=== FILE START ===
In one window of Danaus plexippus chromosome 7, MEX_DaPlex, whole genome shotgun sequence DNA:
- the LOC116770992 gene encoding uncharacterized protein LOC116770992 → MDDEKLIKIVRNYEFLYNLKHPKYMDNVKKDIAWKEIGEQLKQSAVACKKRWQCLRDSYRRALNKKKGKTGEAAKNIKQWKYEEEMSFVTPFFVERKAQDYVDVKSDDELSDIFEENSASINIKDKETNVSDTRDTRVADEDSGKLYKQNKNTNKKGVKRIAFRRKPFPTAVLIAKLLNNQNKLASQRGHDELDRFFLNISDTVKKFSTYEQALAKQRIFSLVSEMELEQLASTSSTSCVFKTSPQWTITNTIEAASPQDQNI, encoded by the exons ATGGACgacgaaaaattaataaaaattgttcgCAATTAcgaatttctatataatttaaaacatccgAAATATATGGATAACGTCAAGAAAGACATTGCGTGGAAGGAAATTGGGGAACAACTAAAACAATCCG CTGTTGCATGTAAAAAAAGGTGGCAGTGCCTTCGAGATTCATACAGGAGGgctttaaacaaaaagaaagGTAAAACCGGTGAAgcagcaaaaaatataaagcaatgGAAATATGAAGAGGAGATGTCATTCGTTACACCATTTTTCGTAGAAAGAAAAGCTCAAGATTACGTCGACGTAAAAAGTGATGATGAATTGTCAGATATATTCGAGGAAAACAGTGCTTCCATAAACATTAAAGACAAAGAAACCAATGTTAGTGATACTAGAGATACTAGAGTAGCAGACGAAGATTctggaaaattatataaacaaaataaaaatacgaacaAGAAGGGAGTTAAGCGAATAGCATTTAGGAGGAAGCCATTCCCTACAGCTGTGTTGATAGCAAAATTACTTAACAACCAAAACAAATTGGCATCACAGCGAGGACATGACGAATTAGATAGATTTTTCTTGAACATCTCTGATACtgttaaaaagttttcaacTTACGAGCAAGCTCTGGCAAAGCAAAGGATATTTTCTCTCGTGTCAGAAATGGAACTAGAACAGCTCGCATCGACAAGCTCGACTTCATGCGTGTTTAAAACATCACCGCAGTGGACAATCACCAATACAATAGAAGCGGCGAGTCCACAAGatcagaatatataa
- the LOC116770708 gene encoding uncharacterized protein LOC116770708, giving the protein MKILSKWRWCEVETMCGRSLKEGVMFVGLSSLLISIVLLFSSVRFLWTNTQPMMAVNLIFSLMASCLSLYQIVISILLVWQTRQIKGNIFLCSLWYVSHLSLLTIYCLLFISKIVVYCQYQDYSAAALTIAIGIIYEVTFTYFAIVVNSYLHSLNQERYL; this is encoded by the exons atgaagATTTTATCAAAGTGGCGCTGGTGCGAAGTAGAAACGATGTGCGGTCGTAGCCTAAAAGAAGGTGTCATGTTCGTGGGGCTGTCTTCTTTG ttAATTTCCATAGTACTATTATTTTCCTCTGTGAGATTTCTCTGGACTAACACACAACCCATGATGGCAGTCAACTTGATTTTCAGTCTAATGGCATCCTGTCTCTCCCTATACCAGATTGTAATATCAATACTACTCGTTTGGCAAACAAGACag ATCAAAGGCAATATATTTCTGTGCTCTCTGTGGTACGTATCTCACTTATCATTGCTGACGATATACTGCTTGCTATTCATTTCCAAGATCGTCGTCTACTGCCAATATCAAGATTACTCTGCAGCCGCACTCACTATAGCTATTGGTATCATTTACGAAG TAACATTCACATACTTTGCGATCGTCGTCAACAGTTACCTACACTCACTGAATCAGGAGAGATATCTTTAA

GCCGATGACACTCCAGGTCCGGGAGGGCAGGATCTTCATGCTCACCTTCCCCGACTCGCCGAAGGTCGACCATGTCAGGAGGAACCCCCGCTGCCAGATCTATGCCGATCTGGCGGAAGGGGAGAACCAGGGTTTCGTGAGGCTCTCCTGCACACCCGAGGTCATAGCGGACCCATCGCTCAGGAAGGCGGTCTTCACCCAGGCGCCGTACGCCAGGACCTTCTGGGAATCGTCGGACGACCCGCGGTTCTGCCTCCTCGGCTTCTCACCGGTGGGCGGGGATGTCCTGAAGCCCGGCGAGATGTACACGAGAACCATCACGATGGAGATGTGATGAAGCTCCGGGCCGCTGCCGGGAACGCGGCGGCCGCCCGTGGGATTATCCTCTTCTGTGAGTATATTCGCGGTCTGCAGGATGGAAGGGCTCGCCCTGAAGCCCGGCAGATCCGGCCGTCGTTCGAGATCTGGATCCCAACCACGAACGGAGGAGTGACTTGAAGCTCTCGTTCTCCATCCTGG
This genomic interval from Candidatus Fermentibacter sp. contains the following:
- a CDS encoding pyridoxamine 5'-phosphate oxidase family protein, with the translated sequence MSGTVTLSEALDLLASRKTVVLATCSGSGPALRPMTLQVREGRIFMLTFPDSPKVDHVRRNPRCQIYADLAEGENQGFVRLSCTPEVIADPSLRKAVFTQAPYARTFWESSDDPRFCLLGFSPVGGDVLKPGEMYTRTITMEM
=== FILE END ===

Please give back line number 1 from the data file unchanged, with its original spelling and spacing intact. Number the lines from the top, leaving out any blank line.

In one window of Danaus plexippus chromosome 7, MEX_DaPlex, whole genome shotgun sequence DNA: